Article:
Calling its proposal a “historical and transformational moment for Overland Park,” a developer is asking for $610 million in public funding for a $2.4 billion project near Antioch Road and Interstate 435.
Curtin Property Co. wants to turn the former location of the Brookridge Golf and Fitness into a mixed-use urban-style development of office, retail, hotel and living space surrounding a park with a lake and a bridge modeled after iconic Venice bridges. It could include a state-of-the-art indoor performance venue seating around 3,000 people.
The developer is seeking about $610 million in public funding, which includes a Community Improvement District, state STAR bonds, a tax-increment financing district and $27 million in cash from the city of Overland Park’s general fund between 2015 and 2017 for land and infrastructure, according to city documents, which provide the first detailed look at at the project.
John Petersen, the attorney for the developer, briefed the city council on the proposal at a council work session Monday and emphasized that all cost and revenue estimates are preliminary.
Curtin Property is asking the city consider its requests for STAR bonds — sales tax revenue bonds paid from city and state sales taxes generated from the development — and the TIF district first. Preliminary estimates show the project is asking for $130 million in STAR bonds and $307 million from a TIF.
To meet the criteria for STAR bonds, the project should attract out-of-town visitors, make a significant economic impact, be unique and remain profitable, among several other factors.
Petersen told the council he thinks the project encompasses those qualities.
“This project keeps Overland Park in the game for job-based growth and corporate relocations,” Petersen said. “It continues the vision for Corporate Woods and Vision Metcalf.”
He estimates the development could draw around 3 million annual visitors and bring in millions of dollars of retail and could be iconic for the city.
For the TIF, where development costs are paid by the incremental increase in taxes that would be generated from the district’s redevelopment, the city will consider additional criteria, such as whether the project is in competition or in collaboration with other projects and developments in Overland Park, and the timing of the economic impact of the project.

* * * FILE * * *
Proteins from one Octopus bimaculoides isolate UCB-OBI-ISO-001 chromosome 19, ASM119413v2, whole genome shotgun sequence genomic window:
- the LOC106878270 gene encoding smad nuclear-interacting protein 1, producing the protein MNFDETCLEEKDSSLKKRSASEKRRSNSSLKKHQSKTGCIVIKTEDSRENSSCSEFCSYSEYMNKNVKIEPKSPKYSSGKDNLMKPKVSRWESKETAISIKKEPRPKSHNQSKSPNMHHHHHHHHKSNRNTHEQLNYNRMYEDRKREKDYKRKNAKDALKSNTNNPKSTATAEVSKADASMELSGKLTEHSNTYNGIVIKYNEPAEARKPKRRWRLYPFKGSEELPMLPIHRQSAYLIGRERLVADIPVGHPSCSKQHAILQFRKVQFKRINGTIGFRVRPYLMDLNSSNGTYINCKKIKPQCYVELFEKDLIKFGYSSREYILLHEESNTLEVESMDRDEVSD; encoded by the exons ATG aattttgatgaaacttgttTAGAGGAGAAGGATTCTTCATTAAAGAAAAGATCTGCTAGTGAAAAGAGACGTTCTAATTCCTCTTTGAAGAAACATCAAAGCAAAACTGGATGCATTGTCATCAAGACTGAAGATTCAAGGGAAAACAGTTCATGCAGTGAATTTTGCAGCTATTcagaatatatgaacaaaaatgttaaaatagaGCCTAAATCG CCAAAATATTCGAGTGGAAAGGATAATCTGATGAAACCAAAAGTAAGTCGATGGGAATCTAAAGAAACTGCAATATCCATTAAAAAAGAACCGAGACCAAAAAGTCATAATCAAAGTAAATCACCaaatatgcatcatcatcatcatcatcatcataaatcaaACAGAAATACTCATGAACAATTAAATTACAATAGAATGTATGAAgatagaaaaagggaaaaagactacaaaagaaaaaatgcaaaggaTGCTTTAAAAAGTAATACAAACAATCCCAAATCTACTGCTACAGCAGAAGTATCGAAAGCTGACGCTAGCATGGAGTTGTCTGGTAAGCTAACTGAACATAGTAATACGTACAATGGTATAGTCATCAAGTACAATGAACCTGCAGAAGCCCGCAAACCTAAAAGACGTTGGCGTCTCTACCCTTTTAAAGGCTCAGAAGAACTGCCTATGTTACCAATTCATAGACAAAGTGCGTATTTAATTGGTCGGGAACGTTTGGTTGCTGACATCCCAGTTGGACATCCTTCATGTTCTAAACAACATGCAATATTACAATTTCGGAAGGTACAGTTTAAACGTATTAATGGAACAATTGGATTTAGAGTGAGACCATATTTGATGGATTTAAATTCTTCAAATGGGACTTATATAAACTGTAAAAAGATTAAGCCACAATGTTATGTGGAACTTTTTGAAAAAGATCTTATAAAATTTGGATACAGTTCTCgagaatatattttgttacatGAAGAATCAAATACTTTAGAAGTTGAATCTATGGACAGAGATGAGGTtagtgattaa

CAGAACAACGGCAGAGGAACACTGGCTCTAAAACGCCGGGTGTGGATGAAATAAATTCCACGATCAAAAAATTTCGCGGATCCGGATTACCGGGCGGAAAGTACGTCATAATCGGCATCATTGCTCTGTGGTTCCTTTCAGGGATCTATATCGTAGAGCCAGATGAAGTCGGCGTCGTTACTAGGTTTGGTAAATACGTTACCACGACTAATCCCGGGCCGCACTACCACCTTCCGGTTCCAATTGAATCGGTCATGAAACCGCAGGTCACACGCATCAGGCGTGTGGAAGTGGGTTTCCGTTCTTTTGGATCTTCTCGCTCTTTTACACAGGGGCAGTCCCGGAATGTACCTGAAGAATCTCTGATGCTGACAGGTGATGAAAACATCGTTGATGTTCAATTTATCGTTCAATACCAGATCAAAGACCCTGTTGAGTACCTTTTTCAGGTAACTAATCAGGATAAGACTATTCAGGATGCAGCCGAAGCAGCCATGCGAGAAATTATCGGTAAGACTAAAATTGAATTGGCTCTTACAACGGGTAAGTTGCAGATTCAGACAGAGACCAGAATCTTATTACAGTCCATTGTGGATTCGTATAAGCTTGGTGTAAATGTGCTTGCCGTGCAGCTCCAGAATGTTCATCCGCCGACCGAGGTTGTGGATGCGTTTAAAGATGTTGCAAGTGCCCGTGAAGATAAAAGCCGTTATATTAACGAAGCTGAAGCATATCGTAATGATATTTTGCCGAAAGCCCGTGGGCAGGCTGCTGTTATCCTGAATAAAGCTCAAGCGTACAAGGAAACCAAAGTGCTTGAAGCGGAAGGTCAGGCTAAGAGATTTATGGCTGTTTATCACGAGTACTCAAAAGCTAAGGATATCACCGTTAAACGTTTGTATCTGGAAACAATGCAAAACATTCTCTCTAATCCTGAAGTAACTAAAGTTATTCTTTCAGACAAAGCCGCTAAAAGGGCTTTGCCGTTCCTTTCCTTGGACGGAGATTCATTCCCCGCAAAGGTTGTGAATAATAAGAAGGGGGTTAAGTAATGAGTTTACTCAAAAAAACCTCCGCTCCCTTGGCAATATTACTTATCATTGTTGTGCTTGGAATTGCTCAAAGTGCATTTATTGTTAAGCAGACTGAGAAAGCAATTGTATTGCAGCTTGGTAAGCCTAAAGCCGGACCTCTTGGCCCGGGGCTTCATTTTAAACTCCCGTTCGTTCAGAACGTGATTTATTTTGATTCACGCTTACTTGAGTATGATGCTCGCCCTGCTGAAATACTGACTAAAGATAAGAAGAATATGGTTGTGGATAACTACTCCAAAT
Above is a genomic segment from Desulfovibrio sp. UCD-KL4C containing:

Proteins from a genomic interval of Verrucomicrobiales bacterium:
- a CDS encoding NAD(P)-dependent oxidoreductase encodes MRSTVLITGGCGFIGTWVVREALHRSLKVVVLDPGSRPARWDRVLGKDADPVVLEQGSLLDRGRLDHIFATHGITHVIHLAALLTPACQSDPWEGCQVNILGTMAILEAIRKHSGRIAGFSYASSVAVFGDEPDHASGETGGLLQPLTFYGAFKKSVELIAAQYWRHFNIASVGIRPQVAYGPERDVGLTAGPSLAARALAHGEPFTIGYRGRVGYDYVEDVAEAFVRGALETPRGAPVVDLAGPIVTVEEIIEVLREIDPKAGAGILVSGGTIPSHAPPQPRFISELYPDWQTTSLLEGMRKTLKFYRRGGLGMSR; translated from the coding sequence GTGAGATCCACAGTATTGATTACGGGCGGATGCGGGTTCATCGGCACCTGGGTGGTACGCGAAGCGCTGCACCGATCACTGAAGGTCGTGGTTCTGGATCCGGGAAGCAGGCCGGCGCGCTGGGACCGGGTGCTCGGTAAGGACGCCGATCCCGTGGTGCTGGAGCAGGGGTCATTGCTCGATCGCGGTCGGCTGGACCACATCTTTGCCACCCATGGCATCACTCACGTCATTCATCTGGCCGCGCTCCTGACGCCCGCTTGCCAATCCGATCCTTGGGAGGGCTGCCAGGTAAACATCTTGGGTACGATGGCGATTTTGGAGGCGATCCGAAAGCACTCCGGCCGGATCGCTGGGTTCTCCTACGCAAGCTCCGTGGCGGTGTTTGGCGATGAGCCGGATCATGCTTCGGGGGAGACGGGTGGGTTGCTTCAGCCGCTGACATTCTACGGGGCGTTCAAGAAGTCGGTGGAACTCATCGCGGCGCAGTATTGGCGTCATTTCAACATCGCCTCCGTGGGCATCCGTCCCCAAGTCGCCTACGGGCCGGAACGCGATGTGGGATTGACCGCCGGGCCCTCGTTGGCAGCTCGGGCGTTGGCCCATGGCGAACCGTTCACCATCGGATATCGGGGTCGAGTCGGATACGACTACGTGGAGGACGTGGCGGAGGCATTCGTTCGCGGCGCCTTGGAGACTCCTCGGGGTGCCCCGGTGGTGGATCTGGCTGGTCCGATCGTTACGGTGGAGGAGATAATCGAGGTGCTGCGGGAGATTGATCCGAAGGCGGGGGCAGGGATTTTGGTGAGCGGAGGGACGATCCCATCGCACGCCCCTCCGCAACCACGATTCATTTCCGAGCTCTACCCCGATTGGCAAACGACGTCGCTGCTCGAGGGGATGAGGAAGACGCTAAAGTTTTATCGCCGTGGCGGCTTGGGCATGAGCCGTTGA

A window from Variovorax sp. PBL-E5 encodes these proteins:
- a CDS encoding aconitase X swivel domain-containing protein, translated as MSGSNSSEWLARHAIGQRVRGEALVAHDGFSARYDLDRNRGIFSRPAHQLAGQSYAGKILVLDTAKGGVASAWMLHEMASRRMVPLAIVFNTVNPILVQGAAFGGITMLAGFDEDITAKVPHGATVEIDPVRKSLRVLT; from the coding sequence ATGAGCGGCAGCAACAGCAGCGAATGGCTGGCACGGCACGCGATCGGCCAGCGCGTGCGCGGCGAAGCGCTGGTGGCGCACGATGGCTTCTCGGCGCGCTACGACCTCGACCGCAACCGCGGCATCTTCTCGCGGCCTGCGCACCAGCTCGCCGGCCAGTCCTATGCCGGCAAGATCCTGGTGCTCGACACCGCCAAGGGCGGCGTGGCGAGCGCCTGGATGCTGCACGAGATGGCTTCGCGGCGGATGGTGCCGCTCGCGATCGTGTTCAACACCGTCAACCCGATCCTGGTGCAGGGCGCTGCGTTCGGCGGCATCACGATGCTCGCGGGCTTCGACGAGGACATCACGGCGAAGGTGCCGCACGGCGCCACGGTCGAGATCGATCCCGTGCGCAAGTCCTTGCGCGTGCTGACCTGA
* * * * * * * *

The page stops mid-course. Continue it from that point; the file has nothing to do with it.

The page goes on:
Petersen said that instead of being in competition with other developments in Overland Park, the Brookridge project would fill a niche.
“People are going to places like the Plaza and Briarcliff,” he said. “So, we will not be creating something detrimental to our own retail base.”
The state secretary of commerce has deemed the project an “eligible area” for a STAR bond district.
The city will conduct a public hearing on creating TIF and STAR bond districts on Dec. 15, and the city can then consider creating the district. If the city creates the district, the county and Shawnee Mission school board have 30 days to veto the districts. If they don’t, the city can then work with the developer to create STAR bond and TIF plans.
Before the city considers approving any incentive plans, the land must be rezoned for the project, requiring several steps. The city planning commission is scheduled to consider it Feb. 9.
Curtin Property on Nov. 24 submitted to the city its plan for its walkable development, calling for 3,000 apartments, two to three executive hotels, an office and residential center “knit together” with a 39-acre “signature Central Park.”
The center of the park will have a lake surrounded by a promenade on the northern edge, a grotto fountain and public performance venue.
“Inspired by the iconic bridges of Venice, Italy, a landmark ‘Rialto Bridge’ crosses the lake at the narrow point of the lake, which features its architectural status as a usable public icon,” the plan states.